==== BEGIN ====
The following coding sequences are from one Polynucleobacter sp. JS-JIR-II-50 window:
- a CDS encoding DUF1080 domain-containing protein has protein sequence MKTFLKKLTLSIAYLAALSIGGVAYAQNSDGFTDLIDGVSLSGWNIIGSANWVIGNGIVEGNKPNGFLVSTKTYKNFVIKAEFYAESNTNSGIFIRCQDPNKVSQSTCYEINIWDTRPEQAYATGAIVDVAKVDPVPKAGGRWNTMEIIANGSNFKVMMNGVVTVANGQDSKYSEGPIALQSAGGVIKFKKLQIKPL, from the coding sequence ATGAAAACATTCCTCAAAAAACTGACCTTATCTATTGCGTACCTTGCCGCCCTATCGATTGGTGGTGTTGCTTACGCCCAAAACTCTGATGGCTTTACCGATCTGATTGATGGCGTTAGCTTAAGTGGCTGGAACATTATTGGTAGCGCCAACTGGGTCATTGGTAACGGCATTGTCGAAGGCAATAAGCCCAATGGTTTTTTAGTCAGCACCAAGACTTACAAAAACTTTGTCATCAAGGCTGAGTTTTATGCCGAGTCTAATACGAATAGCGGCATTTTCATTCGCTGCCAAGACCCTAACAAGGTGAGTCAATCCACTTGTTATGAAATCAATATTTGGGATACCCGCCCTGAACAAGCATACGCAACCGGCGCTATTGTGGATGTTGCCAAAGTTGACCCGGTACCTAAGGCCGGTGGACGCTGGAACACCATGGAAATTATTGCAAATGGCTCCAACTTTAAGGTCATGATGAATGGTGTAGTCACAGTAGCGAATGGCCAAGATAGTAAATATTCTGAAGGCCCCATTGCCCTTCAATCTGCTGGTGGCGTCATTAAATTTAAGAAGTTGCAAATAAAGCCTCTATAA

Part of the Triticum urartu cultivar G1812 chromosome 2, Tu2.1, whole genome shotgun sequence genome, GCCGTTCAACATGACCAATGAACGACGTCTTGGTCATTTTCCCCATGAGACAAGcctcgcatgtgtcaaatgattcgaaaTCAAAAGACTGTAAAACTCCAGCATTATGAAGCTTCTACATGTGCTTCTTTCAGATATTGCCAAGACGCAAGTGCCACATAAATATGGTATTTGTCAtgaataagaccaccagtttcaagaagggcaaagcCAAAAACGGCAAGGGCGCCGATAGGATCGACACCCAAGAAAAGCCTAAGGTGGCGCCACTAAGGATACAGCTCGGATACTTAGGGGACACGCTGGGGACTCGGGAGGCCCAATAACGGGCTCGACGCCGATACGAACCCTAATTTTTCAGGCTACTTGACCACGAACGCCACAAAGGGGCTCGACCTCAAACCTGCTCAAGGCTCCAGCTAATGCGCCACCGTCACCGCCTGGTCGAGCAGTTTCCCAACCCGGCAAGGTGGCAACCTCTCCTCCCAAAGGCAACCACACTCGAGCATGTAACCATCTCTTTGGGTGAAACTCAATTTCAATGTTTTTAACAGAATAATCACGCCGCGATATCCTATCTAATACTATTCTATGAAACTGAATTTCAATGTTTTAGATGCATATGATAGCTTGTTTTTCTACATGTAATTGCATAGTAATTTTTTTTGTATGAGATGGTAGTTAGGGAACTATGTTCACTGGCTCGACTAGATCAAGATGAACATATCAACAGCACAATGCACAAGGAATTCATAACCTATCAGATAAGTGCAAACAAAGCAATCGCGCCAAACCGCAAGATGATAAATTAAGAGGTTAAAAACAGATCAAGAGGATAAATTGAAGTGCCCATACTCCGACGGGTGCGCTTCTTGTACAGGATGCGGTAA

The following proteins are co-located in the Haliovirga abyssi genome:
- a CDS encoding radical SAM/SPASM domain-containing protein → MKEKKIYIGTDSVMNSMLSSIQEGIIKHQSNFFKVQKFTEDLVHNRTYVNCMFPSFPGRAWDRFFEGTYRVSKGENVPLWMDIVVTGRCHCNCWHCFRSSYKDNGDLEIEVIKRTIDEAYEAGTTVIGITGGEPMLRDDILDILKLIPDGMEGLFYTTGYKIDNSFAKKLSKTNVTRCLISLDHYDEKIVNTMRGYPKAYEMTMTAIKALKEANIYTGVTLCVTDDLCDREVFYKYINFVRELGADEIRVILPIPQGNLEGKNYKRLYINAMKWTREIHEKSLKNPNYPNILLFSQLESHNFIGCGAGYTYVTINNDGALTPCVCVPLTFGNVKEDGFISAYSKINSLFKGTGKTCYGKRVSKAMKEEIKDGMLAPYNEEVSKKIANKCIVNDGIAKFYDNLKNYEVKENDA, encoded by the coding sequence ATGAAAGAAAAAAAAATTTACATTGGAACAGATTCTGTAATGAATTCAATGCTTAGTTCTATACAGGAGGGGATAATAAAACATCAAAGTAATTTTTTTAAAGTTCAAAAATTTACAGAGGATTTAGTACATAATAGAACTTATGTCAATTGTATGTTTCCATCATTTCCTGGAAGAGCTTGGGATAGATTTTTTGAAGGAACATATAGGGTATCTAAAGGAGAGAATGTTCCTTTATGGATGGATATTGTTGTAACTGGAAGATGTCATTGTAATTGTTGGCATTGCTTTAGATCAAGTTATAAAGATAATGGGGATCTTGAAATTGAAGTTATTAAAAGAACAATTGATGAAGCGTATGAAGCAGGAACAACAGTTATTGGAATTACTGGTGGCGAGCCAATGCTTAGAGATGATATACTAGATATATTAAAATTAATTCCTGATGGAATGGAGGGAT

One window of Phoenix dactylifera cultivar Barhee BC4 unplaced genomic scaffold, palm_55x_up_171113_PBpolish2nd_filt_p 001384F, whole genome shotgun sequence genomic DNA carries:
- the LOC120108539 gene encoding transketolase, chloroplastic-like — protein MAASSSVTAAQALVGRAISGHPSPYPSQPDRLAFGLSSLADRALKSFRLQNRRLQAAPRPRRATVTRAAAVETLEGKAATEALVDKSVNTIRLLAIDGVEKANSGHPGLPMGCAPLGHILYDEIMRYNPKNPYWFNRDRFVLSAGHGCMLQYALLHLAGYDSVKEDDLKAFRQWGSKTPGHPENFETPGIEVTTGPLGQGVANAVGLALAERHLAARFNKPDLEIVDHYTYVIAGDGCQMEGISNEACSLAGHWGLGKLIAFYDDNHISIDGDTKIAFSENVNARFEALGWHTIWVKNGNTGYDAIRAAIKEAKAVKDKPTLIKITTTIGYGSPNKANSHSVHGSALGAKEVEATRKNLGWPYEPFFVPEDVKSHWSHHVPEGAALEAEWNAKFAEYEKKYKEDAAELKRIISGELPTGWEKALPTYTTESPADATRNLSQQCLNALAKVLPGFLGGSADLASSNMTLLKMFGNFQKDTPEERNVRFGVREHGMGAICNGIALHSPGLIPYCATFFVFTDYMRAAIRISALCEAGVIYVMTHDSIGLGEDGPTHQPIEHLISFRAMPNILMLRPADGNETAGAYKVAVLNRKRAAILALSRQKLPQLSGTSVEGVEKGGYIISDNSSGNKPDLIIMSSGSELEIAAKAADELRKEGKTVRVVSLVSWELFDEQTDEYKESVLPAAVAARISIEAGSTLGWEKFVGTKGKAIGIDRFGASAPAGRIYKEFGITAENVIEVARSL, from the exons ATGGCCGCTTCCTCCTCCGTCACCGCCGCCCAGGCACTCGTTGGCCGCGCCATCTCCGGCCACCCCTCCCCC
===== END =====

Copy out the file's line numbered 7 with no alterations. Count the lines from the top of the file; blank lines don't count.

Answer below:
- the LOC120108539 gene encoding transketolase, chloroplastic-like — protein MAASSSVTAAQALVGRAISGHPSPYPSQPDRLAFGLSSLADRALKSFRLQNRRLQAAPRPRRATVTRAAAVETLEGKAATEALVDKSVNTIRLLAIDGVEKANSGHPGLPMGCAPLGHILYDEIMRYNPKNPYWFNRDRFVLSAGHGCMLQYALLHLAGYDSVKEDDLKAFRQWGSKTPGHPENFETPGIEVTTGPLGQGVANAVGLALAERHLAARFNKPDLEIVDHYTYVIAGDGCQMEGISNEACSLAGHWGLGKLIAFYDDNHISIDGDTKIAFSENVNARFEALGWHTIWVKNGNTGYDAIRAAIKEAKAVKDKPTLIKITTTIGYGSPNKANSHSVHGSALGAKEVEATRKNLGWPYEPFFVPEDVKSHWSHHVPEGAALEAEWNAKFAEYEKKYKEDAAELKRIISGELPTGWEKALPTYTTESPADATRNLSQQCLNALAKVLPGFLGGSADLASSNMTLLKMFGNFQKDTPEERNVRFGVREHGMGAICNGIALHSPGLIPYCATFFVFTDYMRAAIRISALCEAGVIYVMTHDSIGLGEDGPTHQPIEHLISFRAMPNILMLRPADGNETAGAYKVAVLNRKRAAILALSRQKLPQLSGTSVEGVEKGGYIISDNSSGNKPDLIIMSSGSELEIAAKAADELRKEGKTVRVVSLVSWELFDEQTDEYKESVLPAAVAARISIEAGSTLGWEKFVGTKGKAIGIDRFGASAPAGRIYKEFGITAENVIEVARSL, from the exons ATGGCCGCTTCCTCCTCCGTCACCGCCGCCCAGGCACTCGTTGGCCGCGCCATCTCCGGCCACCCCTCCCCC